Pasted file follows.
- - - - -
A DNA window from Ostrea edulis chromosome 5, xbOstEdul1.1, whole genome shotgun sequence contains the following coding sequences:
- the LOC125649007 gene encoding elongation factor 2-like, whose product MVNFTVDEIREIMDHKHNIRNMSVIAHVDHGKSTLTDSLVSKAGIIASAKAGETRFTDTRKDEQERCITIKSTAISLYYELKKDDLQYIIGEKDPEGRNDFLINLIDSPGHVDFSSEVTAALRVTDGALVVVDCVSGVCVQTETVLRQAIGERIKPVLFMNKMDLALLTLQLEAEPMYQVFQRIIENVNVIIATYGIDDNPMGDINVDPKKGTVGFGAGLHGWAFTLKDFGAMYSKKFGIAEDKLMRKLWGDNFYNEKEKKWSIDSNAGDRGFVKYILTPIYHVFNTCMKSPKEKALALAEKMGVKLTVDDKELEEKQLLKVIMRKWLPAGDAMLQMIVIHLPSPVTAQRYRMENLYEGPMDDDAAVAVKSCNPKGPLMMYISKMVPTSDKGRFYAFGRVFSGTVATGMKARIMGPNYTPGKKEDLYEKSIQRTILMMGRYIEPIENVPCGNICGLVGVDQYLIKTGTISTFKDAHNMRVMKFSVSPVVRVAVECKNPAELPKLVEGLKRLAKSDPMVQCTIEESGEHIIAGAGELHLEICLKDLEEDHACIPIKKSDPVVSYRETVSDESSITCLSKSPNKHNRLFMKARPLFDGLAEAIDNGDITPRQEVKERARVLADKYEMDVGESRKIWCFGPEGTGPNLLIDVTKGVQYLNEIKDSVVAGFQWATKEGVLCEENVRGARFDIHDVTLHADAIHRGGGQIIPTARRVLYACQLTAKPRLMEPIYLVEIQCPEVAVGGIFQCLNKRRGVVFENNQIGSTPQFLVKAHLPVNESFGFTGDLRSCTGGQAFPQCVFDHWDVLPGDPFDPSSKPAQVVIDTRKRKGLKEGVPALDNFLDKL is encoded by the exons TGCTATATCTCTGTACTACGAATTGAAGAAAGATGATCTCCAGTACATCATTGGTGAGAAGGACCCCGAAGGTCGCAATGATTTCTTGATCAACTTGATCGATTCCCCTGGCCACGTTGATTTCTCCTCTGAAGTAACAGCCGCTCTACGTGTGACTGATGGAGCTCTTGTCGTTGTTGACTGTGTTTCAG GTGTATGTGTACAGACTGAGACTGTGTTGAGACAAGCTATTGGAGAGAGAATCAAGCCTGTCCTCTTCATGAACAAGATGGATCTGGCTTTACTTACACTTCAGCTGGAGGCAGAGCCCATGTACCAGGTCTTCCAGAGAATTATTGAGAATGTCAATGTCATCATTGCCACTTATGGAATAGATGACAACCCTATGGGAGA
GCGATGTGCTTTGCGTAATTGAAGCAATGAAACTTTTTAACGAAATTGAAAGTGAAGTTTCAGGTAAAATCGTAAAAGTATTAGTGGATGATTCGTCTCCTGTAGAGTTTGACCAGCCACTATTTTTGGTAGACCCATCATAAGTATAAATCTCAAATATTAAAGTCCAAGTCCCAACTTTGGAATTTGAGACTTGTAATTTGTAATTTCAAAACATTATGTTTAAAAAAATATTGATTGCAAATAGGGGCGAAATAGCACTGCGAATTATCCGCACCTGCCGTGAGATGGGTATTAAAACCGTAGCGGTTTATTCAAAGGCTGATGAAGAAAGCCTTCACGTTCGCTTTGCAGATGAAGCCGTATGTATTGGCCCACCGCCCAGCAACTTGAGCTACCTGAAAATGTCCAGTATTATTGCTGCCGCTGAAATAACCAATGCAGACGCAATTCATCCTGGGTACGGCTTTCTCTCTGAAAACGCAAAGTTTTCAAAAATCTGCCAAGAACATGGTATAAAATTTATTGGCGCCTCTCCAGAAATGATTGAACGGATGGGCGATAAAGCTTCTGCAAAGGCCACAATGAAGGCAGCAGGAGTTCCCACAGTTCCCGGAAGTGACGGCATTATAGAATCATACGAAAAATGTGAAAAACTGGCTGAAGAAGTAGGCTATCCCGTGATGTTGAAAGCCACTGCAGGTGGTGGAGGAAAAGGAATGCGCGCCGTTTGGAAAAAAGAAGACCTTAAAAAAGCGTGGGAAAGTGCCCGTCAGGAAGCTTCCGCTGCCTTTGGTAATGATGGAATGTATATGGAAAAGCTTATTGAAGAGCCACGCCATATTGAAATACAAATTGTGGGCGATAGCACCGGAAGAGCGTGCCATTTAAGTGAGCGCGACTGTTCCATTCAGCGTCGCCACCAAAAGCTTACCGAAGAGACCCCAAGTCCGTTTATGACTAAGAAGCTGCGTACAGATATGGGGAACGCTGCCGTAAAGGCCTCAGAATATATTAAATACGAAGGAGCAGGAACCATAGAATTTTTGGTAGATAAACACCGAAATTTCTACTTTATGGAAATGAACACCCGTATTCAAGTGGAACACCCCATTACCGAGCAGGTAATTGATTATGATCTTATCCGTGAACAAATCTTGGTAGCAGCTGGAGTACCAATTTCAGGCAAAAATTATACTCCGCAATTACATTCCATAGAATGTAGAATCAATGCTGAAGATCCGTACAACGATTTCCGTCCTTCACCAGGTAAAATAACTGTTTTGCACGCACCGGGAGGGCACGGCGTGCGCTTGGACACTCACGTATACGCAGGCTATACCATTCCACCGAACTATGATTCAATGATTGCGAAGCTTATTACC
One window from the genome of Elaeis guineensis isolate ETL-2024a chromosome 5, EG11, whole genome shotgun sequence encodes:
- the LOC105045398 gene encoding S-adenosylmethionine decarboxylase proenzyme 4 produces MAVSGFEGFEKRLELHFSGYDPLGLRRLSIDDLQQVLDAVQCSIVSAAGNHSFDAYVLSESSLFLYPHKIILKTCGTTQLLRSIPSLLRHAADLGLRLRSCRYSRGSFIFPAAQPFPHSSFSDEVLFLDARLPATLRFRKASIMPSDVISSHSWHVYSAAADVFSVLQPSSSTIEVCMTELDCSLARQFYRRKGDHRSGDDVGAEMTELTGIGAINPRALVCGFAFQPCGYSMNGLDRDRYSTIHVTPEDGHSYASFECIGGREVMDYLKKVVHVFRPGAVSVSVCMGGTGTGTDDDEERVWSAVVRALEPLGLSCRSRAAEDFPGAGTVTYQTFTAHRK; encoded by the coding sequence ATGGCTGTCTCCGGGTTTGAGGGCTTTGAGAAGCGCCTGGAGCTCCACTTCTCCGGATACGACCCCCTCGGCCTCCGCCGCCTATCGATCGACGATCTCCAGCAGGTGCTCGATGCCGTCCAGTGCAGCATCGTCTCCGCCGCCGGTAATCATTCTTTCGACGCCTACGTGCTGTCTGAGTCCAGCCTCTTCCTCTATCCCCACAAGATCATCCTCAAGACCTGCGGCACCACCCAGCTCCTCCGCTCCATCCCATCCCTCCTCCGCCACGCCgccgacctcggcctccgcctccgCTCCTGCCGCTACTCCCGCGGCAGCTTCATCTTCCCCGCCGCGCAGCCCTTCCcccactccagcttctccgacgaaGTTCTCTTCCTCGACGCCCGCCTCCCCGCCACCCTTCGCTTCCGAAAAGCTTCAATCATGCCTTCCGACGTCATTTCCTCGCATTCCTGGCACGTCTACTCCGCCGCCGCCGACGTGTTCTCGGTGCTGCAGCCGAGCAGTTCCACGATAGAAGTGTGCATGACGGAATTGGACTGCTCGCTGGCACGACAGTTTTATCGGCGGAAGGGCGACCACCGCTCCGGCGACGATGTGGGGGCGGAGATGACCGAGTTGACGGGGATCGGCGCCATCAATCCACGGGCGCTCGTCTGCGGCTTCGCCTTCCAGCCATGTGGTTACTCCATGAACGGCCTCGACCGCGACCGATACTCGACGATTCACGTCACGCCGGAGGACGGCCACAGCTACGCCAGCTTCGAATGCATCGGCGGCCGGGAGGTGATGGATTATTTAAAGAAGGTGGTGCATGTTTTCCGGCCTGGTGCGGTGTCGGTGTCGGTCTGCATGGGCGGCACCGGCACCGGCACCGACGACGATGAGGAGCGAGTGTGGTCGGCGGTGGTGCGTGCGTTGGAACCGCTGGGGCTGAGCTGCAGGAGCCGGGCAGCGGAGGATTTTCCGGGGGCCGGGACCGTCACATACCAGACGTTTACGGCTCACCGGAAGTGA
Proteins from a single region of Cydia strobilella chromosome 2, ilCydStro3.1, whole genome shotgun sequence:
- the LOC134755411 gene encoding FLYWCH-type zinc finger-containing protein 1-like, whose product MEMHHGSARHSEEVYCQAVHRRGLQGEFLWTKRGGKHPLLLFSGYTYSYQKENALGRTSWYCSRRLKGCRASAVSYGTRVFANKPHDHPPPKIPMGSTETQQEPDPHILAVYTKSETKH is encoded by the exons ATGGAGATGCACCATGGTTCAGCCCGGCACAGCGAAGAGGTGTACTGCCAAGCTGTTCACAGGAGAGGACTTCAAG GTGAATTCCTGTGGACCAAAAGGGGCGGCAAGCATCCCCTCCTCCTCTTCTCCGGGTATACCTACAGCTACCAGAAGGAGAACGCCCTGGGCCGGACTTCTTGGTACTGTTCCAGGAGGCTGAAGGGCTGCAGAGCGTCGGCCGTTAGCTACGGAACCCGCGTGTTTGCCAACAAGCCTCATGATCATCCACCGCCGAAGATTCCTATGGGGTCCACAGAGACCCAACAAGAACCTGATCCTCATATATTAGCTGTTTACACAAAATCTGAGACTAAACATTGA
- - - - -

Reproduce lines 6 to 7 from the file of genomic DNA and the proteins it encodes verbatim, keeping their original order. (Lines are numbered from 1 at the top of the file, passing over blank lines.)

Proteins from a single region of Cydia strobilella chromosome 2, ilCydStro3.1, whole genome shotgun sequence:
- the LOC134755411 gene encoding FLYWCH-type zinc finger-containing protein 1-like, whose product MEMHHGSARHSEEVYCQAVHRRGLQGEFLWTKRGGKHPLLLFSGYTYSYQKENALGRTSWYCSRRLKGCRASAVSYGTRVFANKPHDHPPPKIPMGSTETQQEPDPHILAVYTKSETKH is encoded by the exons ATGGAGATGCACCATGGTTCAGCCCGGCACAGCGAAGAGGTGTACTGCCAAGCTGTTCACAGGAGAGGACTTCAAG GTGAATTCCTGTGGACCAAAAGGGGCGGCAAGCATCCCCTCCTCCTCTTCTCCGGGTATACCTACAGCTACCAGAAGGAGAACGCCCTGGGCCGGACTTCTTGGTACTGTTCCAGGAGGCTGAAGGGCTGCAGAGCGTCGGCCGTTAGCTACGGAACCCGCGTGTTTGCCAACAAGCCTCATGATCATCCACCGCCGAAGATTCCTATGGGGTCCACAGAGACCCAACAAGAACCTGATCCTCATATATTAGCTGTTTACACAAAATCTGAGACTAAACATTGA